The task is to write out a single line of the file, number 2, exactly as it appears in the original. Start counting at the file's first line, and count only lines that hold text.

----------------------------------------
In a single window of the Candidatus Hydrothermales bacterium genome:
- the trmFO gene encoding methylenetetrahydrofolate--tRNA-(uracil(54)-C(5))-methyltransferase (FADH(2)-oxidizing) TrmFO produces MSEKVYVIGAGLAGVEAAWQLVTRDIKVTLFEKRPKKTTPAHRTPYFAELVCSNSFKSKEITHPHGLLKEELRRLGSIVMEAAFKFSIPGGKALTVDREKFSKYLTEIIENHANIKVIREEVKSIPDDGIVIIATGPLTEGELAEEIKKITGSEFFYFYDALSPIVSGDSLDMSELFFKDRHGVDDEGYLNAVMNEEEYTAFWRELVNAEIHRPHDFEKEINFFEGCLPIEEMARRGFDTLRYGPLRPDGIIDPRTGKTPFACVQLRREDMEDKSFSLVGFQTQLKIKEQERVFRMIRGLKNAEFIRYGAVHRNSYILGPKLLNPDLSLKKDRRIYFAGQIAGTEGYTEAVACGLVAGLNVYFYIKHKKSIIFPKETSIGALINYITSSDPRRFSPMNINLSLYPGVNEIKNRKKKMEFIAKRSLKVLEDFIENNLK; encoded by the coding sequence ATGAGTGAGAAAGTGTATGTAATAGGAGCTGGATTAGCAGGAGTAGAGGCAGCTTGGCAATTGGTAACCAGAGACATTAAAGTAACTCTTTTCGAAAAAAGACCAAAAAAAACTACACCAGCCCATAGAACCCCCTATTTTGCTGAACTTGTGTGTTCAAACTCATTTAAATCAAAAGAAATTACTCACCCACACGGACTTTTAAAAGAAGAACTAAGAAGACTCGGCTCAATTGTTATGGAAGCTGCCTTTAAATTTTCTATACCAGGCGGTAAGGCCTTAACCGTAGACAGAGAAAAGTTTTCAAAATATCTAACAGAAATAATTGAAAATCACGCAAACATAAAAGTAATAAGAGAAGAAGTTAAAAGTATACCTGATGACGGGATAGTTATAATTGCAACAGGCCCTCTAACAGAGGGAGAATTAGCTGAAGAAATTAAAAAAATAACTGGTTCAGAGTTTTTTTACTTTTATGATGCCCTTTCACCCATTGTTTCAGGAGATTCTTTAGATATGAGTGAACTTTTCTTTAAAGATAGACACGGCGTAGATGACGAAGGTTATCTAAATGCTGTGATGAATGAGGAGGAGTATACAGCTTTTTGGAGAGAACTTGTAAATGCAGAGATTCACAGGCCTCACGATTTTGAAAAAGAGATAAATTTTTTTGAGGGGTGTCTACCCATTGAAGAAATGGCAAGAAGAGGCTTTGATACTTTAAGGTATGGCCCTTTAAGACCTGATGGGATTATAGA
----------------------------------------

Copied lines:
- the trmFO gene encoding methylenetetrahydrofolate--tRNA-(uracil(54)-C(5))-methyltransferase (FADH(2)-oxidizing) TrmFO produces MSEKVYVIGAGLAGVEAAWQLVTRDIKVTLFEKRPKKTTPAHRTPYFAELVCSNSFKSKEITHPHGLLKEELRRLGSIVMEAAFKFSIPGGKALTVDREKFSKYLTEIIENHANIKVIREEVKSIPDDGIVIIATGPLTEGELAEEIKKITGSEFFYFYDALSPIVSGDSLDMSELFFKDRHGVDDEGYLNAVMNEEEYTAFWRELVNAEIHRPHDFEKEINFFEGCLPIEEMARRGFDTLRYGPLRPDGIIDPRTGKTPFACVQLRREDMEDKSFSLVGFQTQLKIKEQERVFRMIRGLKNAEFIRYGAVHRNSYILGPKLLNPDLSLKKDRRIYFAGQIAGTEGYTEAVACGLVAGLNVYFYIKHKKSIIFPKETSIGALINYITSSDPRRFSPMNINLSLYPGVNEIKNRKKKMEFIAKRSLKVLEDFIENNLK; encoded by the coding sequence ATGAGTGAGAAAGTGTATGTAATAGGAGCTGGATTAGCAGGAGTAGAGGCAGCTTGGCAATTGGTAACCAGAGACATTAAAGTAACTCTTTTCGAAAAAAGACCAAAAAAAACTACACCAGCCCATAGAACCCCCTATTTTGCTGAACTTGTGTGTTCAAACTCATTTAAATCAAAAGAAATTACTCACCCACACGGACTTTTAAAAGAAGAACTAAGAAGACTCGGCTCAATTGTTATGGAAGCTGCCTTTAAATTTTCTATACCAGGCGGTAAGGCCTTAACCGTAGACAGAGAAAAGTTTTCAAAATATCTAACAGAAATAATTGAAAATCACGCAAACATAAAAGTAATAAGAGAAGAAGTTAAAAGTATACCTGATGACGGGATAGTTATAATTGCAACAGGCCCTCTAACAGAGGGAGAATTAGCTGAAGAAATTAAAAAAATAACTGGTTCAGAGTTTTTTTACTTTTATGATGCCCTTTCACCCATTGTTTCAGGAGATTCTTTAGATATGAGTGAACTTTTCTTTAAAGATAGACACGGCGTAGATGACGAAGGTTATCTAAATGCTGTGATGAATGAGGAGGAGTATACAGCTTTTTGGAGAGAACTTGTAAATGCAGAGATTCACAGGCCTCACGATTTTGAAAAAGAGATAAATTTTTTTGAGGGGTGTCTACCCATTGAAGAAATGGCAAGAAGAGGCTTTGATACTTTAAGGTATGGCCCTTTAAGACCTGATGGGATTATAGA